A PRAGUE NIGHT
Pavel Pepperstein

The first novel designed by SecMoCo – for Artwords Press (the publishing arm of Artwords Bookshop)- is a strange, poetic and philosophical thriller written by Pavel Pepperstein, one of the most influential artists of Russia’s new generation (here translated by Andrew Bromfield). The post-communist critique, along with the comprehensive and yet quirky comic book-like illustrations seemed to suggest an (almost oxymoronic) ‘upmarket samizdat’ style and dynamic tension was required.

First edition published by Artwords Press in an edition of 1500 copies, London, UK, 2014; 178mm x 111mm; 208 pages, 114 B&W illustrations; casebound with dust jacket

Synopsis
A Prague Night, Pavel Pepperstein’s metaphysical novel, takes place on Walpurgis Night, the ancient Central European spring festival when winter is ceremoniously brought to its end through the celebration and re-enactment of myth. Ilya Korolenko, a hired assassin, a top-flight killer who shoots from any distance and never misses, is in Prague to hunt down and kill the disgraced oligarch Orlov. Korolenko is a romantic, nostalgic for an idealised Russia of the past, who despises the corruption, greed, and idolisation of wealth that western capitalism has brought to his country. Having made his kill in the cathedral of St Vitus, Korolenko heads to a conference on Prague Spring and 1968. There he meets the seductive and radical Ellie Warbis, daughter of Americans whose lifestyle she hates, who proposes sex as brotherhood and sisterhood in the struggle for freedom. Together they attend a party thrown by her wealthy tycoon father, which proves to be a gateway to the wild festivities and transformations of the night of the witches…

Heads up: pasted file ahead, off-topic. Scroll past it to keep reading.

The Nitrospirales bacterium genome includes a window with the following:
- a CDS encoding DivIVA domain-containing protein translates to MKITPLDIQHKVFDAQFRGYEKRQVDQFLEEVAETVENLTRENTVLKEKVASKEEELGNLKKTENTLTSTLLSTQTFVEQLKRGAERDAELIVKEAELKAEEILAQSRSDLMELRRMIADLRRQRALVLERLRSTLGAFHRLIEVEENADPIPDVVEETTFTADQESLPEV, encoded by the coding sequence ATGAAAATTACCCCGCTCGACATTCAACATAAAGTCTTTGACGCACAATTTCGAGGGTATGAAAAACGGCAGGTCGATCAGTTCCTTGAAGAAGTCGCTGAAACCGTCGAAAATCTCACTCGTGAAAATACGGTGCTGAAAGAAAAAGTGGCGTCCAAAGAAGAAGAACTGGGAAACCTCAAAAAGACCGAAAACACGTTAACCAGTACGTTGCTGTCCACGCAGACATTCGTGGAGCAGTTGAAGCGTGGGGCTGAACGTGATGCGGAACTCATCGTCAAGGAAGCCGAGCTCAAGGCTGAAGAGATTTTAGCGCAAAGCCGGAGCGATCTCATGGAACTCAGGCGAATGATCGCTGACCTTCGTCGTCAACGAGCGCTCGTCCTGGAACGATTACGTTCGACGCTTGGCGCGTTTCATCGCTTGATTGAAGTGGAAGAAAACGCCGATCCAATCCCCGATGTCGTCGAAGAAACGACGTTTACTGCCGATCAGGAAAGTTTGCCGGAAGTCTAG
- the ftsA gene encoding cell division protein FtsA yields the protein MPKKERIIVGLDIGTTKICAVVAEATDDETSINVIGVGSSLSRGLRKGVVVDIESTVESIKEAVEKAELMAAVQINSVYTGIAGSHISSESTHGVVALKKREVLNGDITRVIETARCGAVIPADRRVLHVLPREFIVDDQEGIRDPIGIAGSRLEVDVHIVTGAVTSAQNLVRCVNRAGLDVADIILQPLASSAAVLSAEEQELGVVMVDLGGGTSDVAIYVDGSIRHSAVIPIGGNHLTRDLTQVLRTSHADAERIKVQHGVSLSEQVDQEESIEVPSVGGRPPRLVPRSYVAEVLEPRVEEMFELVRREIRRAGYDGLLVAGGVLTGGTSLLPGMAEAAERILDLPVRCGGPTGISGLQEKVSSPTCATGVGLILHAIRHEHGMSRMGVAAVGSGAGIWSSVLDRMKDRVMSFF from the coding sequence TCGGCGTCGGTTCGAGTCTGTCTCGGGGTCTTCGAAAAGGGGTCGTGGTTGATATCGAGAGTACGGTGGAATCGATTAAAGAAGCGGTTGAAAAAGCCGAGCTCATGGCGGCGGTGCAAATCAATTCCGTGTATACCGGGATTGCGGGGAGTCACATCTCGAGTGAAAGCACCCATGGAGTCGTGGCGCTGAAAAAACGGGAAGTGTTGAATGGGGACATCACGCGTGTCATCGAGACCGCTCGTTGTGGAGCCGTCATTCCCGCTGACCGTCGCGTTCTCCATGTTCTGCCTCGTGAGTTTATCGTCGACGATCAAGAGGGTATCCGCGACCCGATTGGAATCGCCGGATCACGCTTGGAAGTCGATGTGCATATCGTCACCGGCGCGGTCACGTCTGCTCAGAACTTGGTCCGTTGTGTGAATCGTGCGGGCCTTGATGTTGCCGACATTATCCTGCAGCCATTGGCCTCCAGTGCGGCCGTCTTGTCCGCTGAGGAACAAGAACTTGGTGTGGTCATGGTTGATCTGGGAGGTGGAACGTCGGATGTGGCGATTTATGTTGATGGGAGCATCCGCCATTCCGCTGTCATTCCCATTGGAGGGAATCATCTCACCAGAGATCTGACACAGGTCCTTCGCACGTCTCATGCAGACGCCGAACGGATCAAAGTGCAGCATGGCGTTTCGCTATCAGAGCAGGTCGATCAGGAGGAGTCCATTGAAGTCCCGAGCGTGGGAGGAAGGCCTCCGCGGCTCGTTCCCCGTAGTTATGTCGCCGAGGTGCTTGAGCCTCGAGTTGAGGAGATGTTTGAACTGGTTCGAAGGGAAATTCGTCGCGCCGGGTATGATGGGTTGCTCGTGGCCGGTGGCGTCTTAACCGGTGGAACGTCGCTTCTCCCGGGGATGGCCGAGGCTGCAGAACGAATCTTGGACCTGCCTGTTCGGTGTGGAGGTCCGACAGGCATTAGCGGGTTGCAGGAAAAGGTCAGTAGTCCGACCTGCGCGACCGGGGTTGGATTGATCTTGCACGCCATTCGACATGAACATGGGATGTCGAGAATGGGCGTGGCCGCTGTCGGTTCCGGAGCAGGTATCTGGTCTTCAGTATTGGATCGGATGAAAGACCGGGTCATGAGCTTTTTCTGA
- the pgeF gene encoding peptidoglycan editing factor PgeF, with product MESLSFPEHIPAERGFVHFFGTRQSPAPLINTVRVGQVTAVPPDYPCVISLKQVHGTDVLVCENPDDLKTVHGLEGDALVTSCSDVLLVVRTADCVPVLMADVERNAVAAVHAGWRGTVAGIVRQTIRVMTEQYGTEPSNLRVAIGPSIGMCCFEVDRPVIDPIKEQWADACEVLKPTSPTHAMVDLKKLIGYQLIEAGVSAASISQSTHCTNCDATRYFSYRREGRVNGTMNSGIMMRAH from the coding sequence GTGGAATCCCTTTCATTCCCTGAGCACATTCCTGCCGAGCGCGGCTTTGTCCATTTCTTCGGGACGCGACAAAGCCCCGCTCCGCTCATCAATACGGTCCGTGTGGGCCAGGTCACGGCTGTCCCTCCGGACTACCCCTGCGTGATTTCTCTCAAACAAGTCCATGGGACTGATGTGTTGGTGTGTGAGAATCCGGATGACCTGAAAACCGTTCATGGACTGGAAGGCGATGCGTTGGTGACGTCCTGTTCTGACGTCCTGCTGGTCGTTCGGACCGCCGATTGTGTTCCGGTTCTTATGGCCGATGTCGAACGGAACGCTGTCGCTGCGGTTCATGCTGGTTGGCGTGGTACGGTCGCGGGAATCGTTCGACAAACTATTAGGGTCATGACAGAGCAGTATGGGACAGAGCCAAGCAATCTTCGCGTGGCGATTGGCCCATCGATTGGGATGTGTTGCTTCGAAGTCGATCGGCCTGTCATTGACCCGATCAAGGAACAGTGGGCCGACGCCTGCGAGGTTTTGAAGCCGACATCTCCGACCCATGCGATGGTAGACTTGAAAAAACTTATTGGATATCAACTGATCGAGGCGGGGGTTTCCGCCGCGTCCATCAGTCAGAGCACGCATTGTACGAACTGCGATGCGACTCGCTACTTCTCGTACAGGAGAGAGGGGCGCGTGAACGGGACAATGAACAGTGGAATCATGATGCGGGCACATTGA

Sample translation by Andrew Bromfield